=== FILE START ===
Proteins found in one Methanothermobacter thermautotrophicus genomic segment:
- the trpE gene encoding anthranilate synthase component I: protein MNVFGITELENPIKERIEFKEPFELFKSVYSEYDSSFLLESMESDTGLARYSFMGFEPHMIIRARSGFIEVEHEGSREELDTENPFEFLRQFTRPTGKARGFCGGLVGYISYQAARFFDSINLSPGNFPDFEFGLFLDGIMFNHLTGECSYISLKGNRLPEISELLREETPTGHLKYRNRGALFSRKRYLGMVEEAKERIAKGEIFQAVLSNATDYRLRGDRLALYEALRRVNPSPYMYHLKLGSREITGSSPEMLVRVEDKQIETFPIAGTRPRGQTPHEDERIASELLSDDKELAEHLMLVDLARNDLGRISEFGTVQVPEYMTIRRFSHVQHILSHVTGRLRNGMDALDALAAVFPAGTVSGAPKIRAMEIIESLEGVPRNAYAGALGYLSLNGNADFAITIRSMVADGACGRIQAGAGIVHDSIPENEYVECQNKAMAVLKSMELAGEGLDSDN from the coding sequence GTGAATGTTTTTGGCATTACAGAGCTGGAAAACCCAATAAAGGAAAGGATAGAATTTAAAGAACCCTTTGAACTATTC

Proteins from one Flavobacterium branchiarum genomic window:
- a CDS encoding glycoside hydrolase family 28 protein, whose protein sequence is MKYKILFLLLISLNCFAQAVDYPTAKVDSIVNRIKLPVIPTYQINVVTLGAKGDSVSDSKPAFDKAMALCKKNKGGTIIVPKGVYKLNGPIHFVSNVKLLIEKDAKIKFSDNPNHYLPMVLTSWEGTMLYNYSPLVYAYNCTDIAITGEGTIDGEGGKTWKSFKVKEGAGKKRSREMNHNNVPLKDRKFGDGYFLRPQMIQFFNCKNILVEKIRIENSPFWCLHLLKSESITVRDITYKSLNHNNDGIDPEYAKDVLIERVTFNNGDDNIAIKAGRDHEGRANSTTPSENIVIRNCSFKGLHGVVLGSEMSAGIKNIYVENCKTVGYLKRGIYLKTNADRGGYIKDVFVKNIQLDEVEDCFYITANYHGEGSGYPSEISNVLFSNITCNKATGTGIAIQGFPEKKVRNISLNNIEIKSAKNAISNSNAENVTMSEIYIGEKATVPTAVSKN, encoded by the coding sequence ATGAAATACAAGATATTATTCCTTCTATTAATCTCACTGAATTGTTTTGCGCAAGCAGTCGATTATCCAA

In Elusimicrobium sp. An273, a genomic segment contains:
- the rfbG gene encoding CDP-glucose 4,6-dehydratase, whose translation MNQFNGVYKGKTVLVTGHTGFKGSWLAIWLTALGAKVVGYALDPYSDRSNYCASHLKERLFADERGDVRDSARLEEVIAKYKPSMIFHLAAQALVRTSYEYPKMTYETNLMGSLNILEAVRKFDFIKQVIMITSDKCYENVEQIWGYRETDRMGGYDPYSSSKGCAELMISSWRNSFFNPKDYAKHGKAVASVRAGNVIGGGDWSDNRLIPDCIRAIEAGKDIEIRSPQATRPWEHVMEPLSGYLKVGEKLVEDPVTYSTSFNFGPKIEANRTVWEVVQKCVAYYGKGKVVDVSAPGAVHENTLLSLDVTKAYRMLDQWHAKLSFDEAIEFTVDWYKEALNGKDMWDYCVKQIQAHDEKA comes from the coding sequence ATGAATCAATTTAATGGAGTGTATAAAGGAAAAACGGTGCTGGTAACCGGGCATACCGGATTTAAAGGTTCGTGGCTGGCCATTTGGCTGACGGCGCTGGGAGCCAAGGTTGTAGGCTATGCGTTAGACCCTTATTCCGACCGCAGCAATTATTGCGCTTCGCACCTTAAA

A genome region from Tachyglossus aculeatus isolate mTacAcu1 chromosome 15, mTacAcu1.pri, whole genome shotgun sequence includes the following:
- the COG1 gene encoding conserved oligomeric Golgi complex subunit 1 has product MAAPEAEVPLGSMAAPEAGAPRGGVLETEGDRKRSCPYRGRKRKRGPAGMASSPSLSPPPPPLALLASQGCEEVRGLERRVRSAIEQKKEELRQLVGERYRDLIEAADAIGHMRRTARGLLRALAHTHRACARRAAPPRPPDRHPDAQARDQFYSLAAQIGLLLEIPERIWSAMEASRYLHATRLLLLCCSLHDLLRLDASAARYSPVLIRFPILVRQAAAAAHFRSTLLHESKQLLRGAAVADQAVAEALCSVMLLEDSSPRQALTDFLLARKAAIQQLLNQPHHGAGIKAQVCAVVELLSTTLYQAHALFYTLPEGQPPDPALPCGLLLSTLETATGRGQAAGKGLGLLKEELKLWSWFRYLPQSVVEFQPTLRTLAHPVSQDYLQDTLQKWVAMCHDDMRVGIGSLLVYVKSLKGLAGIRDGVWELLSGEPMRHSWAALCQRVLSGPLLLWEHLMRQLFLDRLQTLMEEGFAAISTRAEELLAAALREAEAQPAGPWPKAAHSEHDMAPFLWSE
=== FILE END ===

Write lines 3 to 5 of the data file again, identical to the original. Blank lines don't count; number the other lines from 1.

Proteins from one Flavobacterium branchiarum genomic window:
- a CDS encoding glycoside hydrolase family 28 protein, whose protein sequence is MKYKILFLLLISLNCFAQAVDYPTAKVDSIVNRIKLPVIPTYQINVVTLGAKGDSVSDSKPAFDKAMALCKKNKGGTIIVPKGVYKLNGPIHFVSNVKLLIEKDAKIKFSDNPNHYLPMVLTSWEGTMLYNYSPLVYAYNCTDIAITGEGTIDGEGGKTWKSFKVKEGAGKKRSREMNHNNVPLKDRKFGDGYFLRPQMIQFFNCKNILVEKIRIENSPFWCLHLLKSESITVRDITYKSLNHNNDGIDPEYAKDVLIERVTFNNGDDNIAIKAGRDHEGRANSTTPSENIVIRNCSFKGLHGVVLGSEMSAGIKNIYVENCKTVGYLKRGIYLKTNADRGGYIKDVFVKNIQLDEVEDCFYITANYHGEGSGYPSEISNVLFSNITCNKATGTGIAIQGFPEKKVRNISLNNIEIKSAKNAISNSNAENVTMSEIYIGEKATVPTAVSKN, encoded by the coding sequence ATGAAATACAAGATATTATTCCTTCTATTAATCTCACTGAATTGTTTTGCGCAAGCAGTCGATTATCCAA

In Elusimicrobium sp. An273, a genomic segment contains: